Saturday, September 28, 2013

Prompt: Balance, settle, cross, thrill, lost

James sits next to Catherine on the ferris wheel bench, trying not to clench his hands on the safety bar. He hates heights, but she had bounced up and down and clapped her hands when they wandered near. How could he say no? He wanted to please her, keep her smiling, keep that sparkle in her eyes when she looked at him.

The wheel lurches up, their bucket swinging forward and back, rising on the back curve. He couldn’t figure out where to look that wouldn’t make him sick. Forward? Aw, hell no. Up? Are you kidding? Down? Bad, bad idea. Look at Catherine. That’s okay, isn’t it? Up here? No one paying any attention? She’s looking all around like a happy kid. Even through his rising misery -- yes, that was a pun, he thinks sourly -- watching her makes him happy.

“Oh, James, look! I love how the lights end at the ocean, and then it’s just black out there. See those lights? I wonder what kind of ship that is? What do you think?” She chatters on and seems oblivious to his quiet.

They’re almost to the top, and the wheel stops, their bucket swinging even more wildly. His knuckles gleam white against the bar. The roaring in his ears drowns out even her voice, and suddenly he feels hot resentment that she dragged him up here. No wait, that’s not fair…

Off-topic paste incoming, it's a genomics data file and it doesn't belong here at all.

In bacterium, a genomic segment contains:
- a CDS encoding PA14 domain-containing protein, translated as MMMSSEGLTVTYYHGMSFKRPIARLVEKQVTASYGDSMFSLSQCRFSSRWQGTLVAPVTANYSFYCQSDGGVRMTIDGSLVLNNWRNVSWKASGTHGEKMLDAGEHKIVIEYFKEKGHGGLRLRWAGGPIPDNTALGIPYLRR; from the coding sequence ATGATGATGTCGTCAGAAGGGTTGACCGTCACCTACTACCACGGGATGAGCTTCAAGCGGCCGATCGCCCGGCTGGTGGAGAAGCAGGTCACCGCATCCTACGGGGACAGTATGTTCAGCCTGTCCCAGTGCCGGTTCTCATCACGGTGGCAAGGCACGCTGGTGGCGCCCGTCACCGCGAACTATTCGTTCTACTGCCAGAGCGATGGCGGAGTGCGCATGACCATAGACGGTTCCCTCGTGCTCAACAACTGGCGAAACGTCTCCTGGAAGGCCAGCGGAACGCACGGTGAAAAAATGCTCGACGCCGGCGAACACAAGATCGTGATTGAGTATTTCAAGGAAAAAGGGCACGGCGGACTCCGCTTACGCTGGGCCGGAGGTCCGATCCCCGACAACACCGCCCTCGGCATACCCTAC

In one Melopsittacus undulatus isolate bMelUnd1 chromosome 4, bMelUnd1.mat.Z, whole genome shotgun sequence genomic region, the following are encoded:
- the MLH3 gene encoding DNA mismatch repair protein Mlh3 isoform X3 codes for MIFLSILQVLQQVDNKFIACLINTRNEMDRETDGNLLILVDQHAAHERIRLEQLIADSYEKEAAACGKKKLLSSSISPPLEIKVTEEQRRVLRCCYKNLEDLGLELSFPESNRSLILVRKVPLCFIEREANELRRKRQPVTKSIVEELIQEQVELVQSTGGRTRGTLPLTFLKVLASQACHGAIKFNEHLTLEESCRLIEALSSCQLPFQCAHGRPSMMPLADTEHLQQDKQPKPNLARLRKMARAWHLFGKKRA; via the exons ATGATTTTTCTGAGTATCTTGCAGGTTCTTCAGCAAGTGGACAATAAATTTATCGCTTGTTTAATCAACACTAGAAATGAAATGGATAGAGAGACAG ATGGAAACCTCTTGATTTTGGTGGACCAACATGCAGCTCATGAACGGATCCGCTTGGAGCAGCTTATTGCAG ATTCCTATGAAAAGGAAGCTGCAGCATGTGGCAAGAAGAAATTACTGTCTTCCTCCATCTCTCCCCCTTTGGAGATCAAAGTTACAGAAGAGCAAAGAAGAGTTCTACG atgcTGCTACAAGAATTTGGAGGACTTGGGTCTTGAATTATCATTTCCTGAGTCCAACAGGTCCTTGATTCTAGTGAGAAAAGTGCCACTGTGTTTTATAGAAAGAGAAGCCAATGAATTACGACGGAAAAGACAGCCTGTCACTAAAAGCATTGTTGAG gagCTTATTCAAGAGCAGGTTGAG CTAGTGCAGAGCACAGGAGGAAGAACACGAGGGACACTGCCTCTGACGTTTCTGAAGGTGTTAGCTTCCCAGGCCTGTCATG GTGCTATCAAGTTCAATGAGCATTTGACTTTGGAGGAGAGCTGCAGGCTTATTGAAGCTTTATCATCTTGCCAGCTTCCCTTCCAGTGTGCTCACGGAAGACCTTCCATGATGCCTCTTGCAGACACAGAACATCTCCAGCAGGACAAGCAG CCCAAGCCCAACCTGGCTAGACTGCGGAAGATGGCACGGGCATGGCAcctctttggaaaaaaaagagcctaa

Her white hand slides over his, light and dark fingers intertwined on the rail. She’s looking at him now, really looking at him, realizing, oh god, she’s going to think he’s a total dweeb and a loser. Suddenly she smiles.

“I think you’re the bravest boy I know, James,” she says quietly, so he has to lean toward her to hear.

He pulls back. She feels sorry for him? That’s just—

“Did Hogan give your class the same lecture about courage?”

What? English lit Hogan? James shakes his head.

“He said courage is being afraid of something, and doing it anyway.” She reached her other hand up and brushed the hair from his eyes. “I’m sorry. I didn’t know you would hate this.” She leaned the rest of the way until their lips met.

He didn’t notice the lurching, the swaying, the wheel drawing them up and around. He didn’t really notice much of anything until some time later, when they were walking around the fairgrounds, arm in arm, and they neared the ferris wheel again. He looked down at her with a lopsided smile.

“I didn’t hate it that much, actually. Want to ride again?”

Dogs in house

Time writing:
~35 minutes

September word count:

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